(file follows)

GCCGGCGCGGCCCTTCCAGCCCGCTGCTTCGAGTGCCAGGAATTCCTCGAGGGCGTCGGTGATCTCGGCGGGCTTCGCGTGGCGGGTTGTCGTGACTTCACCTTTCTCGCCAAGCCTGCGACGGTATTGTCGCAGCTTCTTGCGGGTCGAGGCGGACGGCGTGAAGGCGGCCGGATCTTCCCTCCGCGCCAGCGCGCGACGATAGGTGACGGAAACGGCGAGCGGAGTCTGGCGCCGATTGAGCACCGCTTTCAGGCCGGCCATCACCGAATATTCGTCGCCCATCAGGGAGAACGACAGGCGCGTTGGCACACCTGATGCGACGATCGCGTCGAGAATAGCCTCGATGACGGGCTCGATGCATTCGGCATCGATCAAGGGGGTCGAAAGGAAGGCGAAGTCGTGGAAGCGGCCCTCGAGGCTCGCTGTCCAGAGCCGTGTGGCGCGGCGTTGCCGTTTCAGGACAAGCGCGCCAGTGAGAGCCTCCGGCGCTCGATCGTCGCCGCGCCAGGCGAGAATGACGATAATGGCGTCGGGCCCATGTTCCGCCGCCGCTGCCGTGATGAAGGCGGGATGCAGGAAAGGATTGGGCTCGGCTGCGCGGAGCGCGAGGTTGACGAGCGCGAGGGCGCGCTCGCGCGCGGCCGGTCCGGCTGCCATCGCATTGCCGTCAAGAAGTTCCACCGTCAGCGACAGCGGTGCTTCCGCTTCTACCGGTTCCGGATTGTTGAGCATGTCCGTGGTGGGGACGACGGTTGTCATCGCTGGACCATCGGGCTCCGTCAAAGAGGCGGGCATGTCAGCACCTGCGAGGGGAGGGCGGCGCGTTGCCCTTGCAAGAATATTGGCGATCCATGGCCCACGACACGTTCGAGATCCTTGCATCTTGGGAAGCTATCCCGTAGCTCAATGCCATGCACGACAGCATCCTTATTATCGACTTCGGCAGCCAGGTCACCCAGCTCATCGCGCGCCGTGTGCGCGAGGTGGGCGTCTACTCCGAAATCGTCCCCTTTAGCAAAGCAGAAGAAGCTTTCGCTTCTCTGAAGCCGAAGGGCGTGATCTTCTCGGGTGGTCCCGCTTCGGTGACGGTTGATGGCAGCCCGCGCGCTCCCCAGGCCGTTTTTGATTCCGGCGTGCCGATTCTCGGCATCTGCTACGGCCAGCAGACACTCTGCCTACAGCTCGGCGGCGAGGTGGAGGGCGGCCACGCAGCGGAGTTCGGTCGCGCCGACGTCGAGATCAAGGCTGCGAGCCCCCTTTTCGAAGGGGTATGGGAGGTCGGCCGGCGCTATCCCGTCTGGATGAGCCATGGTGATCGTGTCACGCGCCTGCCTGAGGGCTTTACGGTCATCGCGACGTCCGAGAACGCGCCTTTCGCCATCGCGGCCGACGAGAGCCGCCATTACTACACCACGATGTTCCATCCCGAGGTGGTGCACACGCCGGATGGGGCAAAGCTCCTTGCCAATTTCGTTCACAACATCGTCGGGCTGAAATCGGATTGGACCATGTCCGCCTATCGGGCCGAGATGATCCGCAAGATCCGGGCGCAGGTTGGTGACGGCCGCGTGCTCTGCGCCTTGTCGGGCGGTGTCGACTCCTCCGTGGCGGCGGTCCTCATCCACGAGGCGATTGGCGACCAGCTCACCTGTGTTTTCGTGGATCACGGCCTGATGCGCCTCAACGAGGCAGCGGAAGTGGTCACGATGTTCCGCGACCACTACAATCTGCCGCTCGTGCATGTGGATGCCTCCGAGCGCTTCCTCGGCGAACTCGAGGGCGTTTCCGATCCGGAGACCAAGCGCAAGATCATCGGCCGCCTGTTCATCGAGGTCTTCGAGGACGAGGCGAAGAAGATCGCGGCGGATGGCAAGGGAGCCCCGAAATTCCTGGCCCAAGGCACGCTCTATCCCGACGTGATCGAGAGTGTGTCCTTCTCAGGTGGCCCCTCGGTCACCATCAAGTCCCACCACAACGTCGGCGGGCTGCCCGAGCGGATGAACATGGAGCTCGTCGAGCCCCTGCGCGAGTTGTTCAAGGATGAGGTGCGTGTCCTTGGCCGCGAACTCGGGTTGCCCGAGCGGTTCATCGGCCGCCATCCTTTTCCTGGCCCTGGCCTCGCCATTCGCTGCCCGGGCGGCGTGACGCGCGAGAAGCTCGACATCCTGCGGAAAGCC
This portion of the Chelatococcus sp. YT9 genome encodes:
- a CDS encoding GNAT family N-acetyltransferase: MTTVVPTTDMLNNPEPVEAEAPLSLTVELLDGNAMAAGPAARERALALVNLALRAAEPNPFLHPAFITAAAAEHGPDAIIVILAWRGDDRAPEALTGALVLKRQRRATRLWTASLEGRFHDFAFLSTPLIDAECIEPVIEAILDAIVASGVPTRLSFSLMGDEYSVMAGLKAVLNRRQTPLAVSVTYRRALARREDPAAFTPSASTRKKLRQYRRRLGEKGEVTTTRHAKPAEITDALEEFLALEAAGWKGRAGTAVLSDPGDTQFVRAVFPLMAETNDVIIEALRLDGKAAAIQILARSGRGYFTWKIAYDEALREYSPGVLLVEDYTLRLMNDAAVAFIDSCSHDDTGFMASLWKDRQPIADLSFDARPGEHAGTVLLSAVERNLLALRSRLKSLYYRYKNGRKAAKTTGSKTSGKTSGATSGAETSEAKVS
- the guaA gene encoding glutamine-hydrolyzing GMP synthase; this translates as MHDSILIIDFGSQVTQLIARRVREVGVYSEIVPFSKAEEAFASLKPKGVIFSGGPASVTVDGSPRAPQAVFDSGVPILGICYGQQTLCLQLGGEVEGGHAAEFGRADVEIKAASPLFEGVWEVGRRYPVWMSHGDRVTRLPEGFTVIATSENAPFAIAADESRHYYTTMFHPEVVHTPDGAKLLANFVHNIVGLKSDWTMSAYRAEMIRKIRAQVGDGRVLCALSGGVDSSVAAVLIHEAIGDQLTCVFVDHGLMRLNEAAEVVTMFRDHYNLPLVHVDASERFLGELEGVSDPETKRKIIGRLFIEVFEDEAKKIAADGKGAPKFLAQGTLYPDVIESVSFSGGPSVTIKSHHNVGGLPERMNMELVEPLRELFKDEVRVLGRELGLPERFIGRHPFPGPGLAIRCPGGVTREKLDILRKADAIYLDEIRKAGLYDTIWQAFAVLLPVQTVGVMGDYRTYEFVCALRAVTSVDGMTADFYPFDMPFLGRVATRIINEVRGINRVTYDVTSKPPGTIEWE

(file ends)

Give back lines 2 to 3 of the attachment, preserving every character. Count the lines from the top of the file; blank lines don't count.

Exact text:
This portion of the Chelatococcus sp. YT9 genome encodes:
- a CDS encoding GNAT family N-acetyltransferase: MTTVVPTTDMLNNPEPVEAEAPLSLTVELLDGNAMAAGPAARERALALVNLALRAAEPNPFLHPAFITAAAAEHGPDAIIVILAWRGDDRAPEALTGALVLKRQRRATRLWTASLEGRFHDFAFLSTPLIDAECIEPVIEAILDAIVASGVPTRLSFSLMGDEYSVMAGLKAVLNRRQTPLAVSVTYRRALARREDPAAFTPSASTRKKLRQYRRRLGEKGEVTTTRHAKPAEITDALEEFLALEAAGWKGRAGTAVLSDPGDTQFVRAVFPLMAETNDVIIEALRLDGKAAAIQILARSGRGYFTWKIAYDEALREYSPGVLLVEDYTLRLMNDAAVAFIDSCSHDDTGFMASLWKDRQPIADLSFDARPGEHAGTVLLSAVERNLLALRSRLKSLYYRYKNGRKAAKTTGSKTSGKTSGATSGAETSEAKVS